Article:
Tuesday

20th Aug 2019

Guantanamo inmates traded for money and Obama handshakes

European governments negotiating with the US on the resettlement of Guantanamo Bay inmates asked for money and meetings with Barack Obama, while others refused to accept Chinese Uighurs for fear of upsetting Beijing, diplomatic cables disclosed by WikiLeaks show.

Following Barack Obama's pledge to close the 'terror camp' at Guantanamo Bay by January 2010, America's diplomats engaged in frantic efforts to convince EU governments to take in some of the 60 former terrorism suspects who were free to go, but who could or did not want to return to their home countries.

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  • Guantanamo detainee: 'If there were colonies on the Moon, I'm sure they'd send us there' (Photo: Wikipedia)

The deadline has since foundered away, partly because few countries responded positively to the offers made by Daniel Fried, Washington's special envoy on Guantanamo resettlements.

In cables seen in advance by Der Spiegel and the New York Times, Mr Fried reported back to Washington about which countries were willing to take former Guantanamo detainees and at what price.

The Bulgarian interior ministry, for instance, expressed willingness to accept two men, on condition that the US got rid of visa requirements for Bulgarian tourists and businessmen and helped with relocation expenses.

Mr Fried proposed "a symbolic amount in the neighbourhood of $50,000 - $80,000 per detainee."

Similar amounts were offered to other countries as well. Mr Fried told politicians in the Maldives, an archipelago in the Indian Ocean, that other states had received $25,000 to $85,000 per detainee to cover "temporary living expenses and other costs." The Maldives could expect something toward the upper end of the range, he said.

Symbolic gestures were also highly prized. Slovenian Prime Minister Borut Pahor, for instance, asked for a "20 minutes meeting" with Mr Obama and was encouraged to "do more" on taking in former inmates if he wanted to "attract higher-level attention from Washington," according to the two newspapers.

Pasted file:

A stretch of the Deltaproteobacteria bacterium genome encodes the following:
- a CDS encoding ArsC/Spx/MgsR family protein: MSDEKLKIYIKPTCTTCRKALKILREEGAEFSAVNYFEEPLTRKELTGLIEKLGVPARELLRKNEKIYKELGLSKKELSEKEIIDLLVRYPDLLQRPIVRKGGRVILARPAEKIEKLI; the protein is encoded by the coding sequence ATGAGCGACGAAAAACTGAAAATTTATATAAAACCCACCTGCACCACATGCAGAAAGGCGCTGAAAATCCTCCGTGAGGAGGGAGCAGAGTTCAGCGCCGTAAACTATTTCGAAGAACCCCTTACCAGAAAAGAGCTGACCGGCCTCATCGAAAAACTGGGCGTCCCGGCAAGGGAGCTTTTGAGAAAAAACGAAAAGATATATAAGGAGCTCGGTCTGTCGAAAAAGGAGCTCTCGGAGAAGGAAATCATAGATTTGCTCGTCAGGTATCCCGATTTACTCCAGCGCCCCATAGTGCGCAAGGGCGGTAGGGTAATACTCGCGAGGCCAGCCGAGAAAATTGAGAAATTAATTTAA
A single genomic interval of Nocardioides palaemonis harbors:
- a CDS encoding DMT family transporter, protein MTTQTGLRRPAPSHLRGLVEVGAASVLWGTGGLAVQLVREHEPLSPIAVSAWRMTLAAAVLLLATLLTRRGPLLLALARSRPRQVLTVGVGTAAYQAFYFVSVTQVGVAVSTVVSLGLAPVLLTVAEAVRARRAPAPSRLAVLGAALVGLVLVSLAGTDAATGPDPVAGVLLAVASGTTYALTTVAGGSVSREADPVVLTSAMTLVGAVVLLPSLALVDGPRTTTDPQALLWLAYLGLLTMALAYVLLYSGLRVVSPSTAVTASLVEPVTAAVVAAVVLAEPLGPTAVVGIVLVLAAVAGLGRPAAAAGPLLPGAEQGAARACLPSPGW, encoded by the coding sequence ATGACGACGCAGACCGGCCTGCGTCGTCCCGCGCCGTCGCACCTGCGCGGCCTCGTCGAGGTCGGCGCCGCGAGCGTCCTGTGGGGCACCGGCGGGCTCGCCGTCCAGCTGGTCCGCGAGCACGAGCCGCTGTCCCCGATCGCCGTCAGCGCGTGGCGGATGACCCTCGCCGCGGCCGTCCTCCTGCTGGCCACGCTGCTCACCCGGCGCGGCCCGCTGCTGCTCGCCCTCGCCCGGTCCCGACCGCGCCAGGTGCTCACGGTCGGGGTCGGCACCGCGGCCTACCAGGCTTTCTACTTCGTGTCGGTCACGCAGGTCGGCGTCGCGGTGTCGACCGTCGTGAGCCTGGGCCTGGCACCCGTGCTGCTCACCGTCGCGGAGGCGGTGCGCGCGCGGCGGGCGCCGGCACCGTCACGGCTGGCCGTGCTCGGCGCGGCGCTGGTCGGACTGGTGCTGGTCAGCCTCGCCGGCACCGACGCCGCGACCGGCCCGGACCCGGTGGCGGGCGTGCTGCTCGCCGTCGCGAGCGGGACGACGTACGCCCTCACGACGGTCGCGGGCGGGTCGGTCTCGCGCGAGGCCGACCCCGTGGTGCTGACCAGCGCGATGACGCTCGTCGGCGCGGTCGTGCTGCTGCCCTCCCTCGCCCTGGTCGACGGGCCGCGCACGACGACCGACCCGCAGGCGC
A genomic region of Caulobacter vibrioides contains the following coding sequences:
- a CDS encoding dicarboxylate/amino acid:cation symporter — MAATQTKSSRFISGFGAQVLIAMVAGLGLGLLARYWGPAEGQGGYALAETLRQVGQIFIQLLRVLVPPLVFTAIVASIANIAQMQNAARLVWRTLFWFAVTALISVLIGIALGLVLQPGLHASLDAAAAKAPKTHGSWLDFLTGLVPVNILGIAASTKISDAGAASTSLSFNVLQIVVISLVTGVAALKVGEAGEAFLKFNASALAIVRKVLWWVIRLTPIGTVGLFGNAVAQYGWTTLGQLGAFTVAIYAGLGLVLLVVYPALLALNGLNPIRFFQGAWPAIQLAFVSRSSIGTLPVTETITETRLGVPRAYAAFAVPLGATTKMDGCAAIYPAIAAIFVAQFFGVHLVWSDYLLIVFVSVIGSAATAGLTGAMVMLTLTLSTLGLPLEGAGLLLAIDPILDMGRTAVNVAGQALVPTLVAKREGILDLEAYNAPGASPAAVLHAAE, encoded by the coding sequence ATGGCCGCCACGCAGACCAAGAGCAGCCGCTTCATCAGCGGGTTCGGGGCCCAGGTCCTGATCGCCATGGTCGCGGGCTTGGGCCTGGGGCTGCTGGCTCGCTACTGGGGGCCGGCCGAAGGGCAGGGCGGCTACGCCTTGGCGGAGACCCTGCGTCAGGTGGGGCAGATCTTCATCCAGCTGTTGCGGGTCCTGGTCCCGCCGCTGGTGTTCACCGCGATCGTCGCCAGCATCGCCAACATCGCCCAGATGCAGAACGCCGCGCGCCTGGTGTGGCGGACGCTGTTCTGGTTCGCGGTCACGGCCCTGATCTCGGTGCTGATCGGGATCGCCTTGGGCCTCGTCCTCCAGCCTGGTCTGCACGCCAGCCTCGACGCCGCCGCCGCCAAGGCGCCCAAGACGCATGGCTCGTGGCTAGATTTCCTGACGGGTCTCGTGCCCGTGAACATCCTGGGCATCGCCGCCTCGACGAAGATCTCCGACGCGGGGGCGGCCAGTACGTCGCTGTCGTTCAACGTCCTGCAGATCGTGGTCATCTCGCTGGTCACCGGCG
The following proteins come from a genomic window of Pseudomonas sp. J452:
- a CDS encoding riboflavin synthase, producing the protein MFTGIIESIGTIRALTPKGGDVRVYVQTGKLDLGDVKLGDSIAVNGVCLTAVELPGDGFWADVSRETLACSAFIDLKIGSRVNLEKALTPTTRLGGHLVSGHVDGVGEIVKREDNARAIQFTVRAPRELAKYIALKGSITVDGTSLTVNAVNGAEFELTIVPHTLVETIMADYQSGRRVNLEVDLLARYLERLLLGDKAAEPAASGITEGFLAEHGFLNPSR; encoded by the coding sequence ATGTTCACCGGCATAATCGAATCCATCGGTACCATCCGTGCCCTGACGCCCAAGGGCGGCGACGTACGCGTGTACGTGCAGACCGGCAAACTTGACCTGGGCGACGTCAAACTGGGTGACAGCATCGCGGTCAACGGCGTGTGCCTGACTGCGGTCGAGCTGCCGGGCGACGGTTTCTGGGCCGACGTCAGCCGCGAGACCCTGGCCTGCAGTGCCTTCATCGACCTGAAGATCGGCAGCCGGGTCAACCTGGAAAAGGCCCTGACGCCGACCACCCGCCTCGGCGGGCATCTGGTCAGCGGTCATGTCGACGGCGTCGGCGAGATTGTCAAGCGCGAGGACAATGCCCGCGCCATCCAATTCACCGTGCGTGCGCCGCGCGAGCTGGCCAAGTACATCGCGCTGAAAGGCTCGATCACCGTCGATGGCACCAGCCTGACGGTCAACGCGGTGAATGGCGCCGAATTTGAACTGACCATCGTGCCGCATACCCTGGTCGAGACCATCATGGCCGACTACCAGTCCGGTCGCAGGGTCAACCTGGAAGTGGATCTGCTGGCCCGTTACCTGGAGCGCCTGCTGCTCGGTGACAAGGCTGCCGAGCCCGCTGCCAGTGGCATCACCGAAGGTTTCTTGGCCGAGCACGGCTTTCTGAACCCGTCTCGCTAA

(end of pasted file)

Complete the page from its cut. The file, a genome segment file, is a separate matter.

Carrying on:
Neither the prisoner transfer, nor the handshake between the two leaders ever materialised.

Mr Pahor's office on Monday (29 November) said it had no information about Slovenia being told by the US administration that it would need to take a Guantanamo Bay prisoner if its prime minister wanted to meet Mr Obama.

Luxembourg was particularly reluctant to taking in detainees. A cable from 15 January 2010 shows that the government was only ready to "provide financial assistance, training and housing costs, and other technical assistance," but not to take in any inmates. An account from a former detainee, Mozzam Begg, who visited Luxembourg and promoted the resettlement cause, says that "if detainees could fit in in Palau, they could do the same in Luxembourg."

"Mr Begg deplored that certain people believe the world is not big enough for the ex-detainees. He added that if there were colonies on the Moon, "I'm sure they'd send us there," the cable reads.

Other cables paint Germany in a particularly bad light for being reluctant to resettle a group of 16 Chinese Uighurs, for fear of a "diplomatic row" with Beijing. Even when Mr Fried insisted that Germany take at least two of them, who were very ill, Chancellor Angela Merkel's security advisor Christoph Heusgen "was not optimistic that China would demonstrate any understanding for the two humanitarian cases," the transcript says.

A cable from 8 May 2009 on an ambassadors' meeting in Beijing says that "German ambassador Michael Schaefer reported that Germany had informed China of the U.S. request to accept some Uighur detainees held at Guantanamo and had been subsequently warned by China of 'a heavy burden on bilateral relations' if Germany were to accept any detainees."

Finland was also bullied by China about the Uighurs. An aide to Finland's prime minister confided in August 2009 "that Chinese diplomats in Helsinki have repeatedly warned them about the damage to bilateral relations should Finland accept any Uighurs," a cable quoted by the New York Times said.

The two humanitarian cases were eventually taken up by Switzerland earlier this year.

Albania also took up five Uighurs, but back in 2006. In 2009, the Albanian government offered to resettle three to six detainees not from China. American diplomats portrayed his offer as "gracious, but probably extravagant."

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